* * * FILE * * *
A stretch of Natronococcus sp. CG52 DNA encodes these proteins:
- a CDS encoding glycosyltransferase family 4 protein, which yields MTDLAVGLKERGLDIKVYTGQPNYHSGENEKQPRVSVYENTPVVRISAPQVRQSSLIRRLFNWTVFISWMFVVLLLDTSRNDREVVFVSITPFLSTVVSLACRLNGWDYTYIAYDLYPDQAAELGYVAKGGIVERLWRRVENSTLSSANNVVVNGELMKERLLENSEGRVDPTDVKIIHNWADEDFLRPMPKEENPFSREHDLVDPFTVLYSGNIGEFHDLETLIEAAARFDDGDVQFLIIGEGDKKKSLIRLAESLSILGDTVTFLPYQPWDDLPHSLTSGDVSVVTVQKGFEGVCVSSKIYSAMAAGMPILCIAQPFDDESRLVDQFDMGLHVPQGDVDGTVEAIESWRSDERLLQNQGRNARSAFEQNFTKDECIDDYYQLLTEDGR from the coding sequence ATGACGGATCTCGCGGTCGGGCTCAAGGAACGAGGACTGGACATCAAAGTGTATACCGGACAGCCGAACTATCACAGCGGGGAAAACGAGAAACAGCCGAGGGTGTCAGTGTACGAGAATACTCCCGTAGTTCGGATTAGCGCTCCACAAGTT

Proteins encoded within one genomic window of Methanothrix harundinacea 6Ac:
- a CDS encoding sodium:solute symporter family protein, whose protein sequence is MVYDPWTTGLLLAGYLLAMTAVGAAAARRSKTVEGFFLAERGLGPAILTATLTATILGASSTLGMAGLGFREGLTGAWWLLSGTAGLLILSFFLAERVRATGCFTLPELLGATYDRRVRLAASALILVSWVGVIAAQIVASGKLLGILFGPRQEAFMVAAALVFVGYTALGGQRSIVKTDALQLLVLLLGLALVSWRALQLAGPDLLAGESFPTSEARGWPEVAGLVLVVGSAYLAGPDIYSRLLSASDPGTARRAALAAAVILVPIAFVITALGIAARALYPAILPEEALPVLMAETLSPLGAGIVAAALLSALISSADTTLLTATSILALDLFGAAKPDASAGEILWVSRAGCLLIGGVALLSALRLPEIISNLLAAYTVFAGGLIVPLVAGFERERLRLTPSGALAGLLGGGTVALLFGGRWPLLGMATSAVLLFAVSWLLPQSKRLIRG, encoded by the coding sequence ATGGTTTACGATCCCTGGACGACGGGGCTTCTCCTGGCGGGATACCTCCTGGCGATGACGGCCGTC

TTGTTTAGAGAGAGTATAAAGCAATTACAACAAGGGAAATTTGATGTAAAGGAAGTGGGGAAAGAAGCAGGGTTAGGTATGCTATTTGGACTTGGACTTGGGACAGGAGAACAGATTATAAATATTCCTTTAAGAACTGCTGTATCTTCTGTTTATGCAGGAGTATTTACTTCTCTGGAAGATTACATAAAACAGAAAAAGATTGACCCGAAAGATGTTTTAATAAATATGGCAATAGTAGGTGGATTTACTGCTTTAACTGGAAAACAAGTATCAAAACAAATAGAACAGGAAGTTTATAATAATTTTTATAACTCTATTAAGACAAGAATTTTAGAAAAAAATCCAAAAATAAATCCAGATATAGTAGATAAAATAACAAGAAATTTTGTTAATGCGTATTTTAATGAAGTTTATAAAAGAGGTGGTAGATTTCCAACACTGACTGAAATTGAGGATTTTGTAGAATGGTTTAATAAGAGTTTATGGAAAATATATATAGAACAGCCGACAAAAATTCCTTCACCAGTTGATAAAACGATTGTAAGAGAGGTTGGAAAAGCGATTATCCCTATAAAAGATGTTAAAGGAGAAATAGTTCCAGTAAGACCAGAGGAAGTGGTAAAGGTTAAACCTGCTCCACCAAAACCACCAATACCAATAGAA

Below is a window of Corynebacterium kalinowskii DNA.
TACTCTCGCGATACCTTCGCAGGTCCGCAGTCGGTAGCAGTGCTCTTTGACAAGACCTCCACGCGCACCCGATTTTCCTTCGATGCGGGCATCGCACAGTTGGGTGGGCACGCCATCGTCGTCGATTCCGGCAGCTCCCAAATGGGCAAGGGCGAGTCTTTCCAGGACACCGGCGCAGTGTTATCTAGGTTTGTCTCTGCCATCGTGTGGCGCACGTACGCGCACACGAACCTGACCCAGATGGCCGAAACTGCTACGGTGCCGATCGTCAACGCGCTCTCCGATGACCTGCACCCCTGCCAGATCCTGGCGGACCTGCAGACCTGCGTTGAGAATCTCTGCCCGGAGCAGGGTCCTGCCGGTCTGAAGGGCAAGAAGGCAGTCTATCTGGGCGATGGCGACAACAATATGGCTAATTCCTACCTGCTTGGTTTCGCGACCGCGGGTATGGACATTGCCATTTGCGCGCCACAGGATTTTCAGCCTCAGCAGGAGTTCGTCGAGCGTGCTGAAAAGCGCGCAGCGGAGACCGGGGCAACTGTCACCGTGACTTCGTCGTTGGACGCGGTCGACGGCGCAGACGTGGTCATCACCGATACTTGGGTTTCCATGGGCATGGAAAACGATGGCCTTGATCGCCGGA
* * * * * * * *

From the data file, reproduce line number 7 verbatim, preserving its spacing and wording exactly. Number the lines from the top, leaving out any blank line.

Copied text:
TACTCTCGCGATACCTTCGCAGGTCCGCAGTCGGTAGCAGTGCTCTTTGACAAGACCTCCACGCGCACCCGATTTTCCTTCGATGCGGGCATCGCACAGTTGGGTGGGCACGCCATCGTCGTCGATTCCGGCAGCTCCCAAATGGGCAAGGGCGAGTCTTTCCAGGACACCGGCGCAGTGTTATCTAGGTTTGTCTCTGCCATCGTGTGGCGCACGTACGCGCACACGAACCTGACCCAGATGGCCGAAACTGCTACGGTGCCGATCGTCAACGCGCTCTCCGATGACCTGCACCCCTGCCAGATCCTGGCGGACCTGCAGACCTGCGTTGAGAATCTCTGCCCGGAGCAGGGTCCTGCCGGTCTGAAGGGCAAGAAGGCAGTCTATCTGGGCGATGGCGACAACAATATGGCTAATTCCTACCTGCTTGGTTTCGCGACCGCGGGTATGGACATTGCCATTTGCGCGCCACAGGATTTTCAGCCTCAGCAGGAGTTCGTCGAGCGTGCTGAAAAGCGCGCAGCGGAGACCGGGGCAACTGTCACCGTGACTTCGTCGTTGGACGCGGTCGACGGCGCAGACGTGGTCATCACCGATACTTGGGTTTCCATGGGCATGGAAAACGATGGCCTTGATCGCCGGA